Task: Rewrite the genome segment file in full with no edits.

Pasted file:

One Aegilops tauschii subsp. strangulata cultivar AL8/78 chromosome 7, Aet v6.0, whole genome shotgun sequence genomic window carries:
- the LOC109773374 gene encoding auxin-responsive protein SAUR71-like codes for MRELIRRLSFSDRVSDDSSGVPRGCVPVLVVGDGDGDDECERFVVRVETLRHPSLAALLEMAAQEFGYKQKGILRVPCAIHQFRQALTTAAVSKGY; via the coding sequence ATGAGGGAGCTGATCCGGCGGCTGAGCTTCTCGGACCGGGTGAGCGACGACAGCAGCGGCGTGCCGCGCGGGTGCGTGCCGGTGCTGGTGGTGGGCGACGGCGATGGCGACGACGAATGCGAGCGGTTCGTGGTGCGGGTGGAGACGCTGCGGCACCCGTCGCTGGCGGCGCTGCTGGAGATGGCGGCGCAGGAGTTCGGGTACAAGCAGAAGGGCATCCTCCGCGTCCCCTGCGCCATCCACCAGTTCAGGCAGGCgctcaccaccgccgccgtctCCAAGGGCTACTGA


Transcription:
One Aegilops tauschii subsp. strangulata cultivar AL8/78 chromosome 7, Aet v6.0, whole genome shotgun sequence genomic window carries:
- the LOC109773374 gene encoding auxin-responsive protein SAUR71-like codes for MRELIRRLSFSDRVSDDSSGVPRGCVPVLVVGDGDGDDECERFVVRVETLRHPSLAALLEMAAQEFGYKQKGILRVPCAIHQFRQALTTAAVSKGY; via the coding sequence ATGAGGGAGCTGATCCGGCGGCTGAGCTTCTCGGACCGGGTGAGCGACGACAGCAGCGGCGTGCCGCGCGGGTGCGTGCCGGTGCTGGTGGTGGGCGACGGCGATGGCGACGACGAATGCGAGCGGTTCGTGGTGCGGGTGGAGACGCTGCGGCACCCGTCGCTGGCGGCGCTGCTGGAGATGGCGGCGCAGGAGTTCGGGTACAAGCAGAAGGGCATCCTCCGCGTCCCCTGCGCCATCCACCAGTTCAGGCAGGCgctcaccaccgccgccgtctCCAAGGGCTACTGA